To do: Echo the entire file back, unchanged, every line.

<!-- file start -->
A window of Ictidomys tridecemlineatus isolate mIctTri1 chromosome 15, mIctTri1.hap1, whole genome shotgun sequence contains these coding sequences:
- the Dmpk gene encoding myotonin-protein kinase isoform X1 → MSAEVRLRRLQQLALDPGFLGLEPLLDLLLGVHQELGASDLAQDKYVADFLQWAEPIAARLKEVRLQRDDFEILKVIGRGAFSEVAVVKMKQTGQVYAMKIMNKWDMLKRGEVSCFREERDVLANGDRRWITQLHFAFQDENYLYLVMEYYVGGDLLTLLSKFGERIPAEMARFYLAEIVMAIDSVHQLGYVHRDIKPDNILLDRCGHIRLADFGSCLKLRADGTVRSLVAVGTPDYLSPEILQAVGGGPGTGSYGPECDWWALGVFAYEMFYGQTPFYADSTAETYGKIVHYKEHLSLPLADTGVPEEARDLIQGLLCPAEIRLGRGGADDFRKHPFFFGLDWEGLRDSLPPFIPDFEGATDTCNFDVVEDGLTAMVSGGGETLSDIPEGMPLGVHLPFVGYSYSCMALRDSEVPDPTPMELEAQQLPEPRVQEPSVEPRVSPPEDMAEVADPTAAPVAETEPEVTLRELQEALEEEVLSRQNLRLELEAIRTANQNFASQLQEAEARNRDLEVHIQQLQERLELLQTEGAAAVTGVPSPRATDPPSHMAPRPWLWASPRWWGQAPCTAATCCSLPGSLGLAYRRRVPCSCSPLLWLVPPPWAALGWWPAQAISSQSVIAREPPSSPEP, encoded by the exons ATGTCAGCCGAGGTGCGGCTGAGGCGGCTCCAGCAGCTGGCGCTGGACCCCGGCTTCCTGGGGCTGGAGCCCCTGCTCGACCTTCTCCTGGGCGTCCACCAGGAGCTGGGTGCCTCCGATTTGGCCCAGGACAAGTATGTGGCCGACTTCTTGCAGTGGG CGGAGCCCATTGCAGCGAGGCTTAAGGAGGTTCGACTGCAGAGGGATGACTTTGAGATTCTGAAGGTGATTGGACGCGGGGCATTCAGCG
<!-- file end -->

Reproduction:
A window of Ictidomys tridecemlineatus isolate mIctTri1 chromosome 15, mIctTri1.hap1, whole genome shotgun sequence contains these coding sequences:
- the Dmpk gene encoding myotonin-protein kinase isoform X1 → MSAEVRLRRLQQLALDPGFLGLEPLLDLLLGVHQELGASDLAQDKYVADFLQWAEPIAARLKEVRLQRDDFEILKVIGRGAFSEVAVVKMKQTGQVYAMKIMNKWDMLKRGEVSCFREERDVLANGDRRWITQLHFAFQDENYLYLVMEYYVGGDLLTLLSKFGERIPAEMARFYLAEIVMAIDSVHQLGYVHRDIKPDNILLDRCGHIRLADFGSCLKLRADGTVRSLVAVGTPDYLSPEILQAVGGGPGTGSYGPECDWWALGVFAYEMFYGQTPFYADSTAETYGKIVHYKEHLSLPLADTGVPEEARDLIQGLLCPAEIRLGRGGADDFRKHPFFFGLDWEGLRDSLPPFIPDFEGATDTCNFDVVEDGLTAMVSGGGETLSDIPEGMPLGVHLPFVGYSYSCMALRDSEVPDPTPMELEAQQLPEPRVQEPSVEPRVSPPEDMAEVADPTAAPVAETEPEVTLRELQEALEEEVLSRQNLRLELEAIRTANQNFASQLQEAEARNRDLEVHIQQLQERLELLQTEGAAAVTGVPSPRATDPPSHMAPRPWLWASPRWWGQAPCTAATCCSLPGSLGLAYRRRVPCSCSPLLWLVPPPWAALGWWPAQAISSQSVIAREPPSSPEP, encoded by the exons ATGTCAGCCGAGGTGCGGCTGAGGCGGCTCCAGCAGCTGGCGCTGGACCCCGGCTTCCTGGGGCTGGAGCCCCTGCTCGACCTTCTCCTGGGCGTCCACCAGGAGCTGGGTGCCTCCGATTTGGCCCAGGACAAGTATGTGGCCGACTTCTTGCAGTGGG CGGAGCCCATTGCAGCGAGGCTTAAGGAGGTTCGACTGCAGAGGGATGACTTTGAGATTCTGAAGGTGATTGGACGCGGGGCATTCAGCG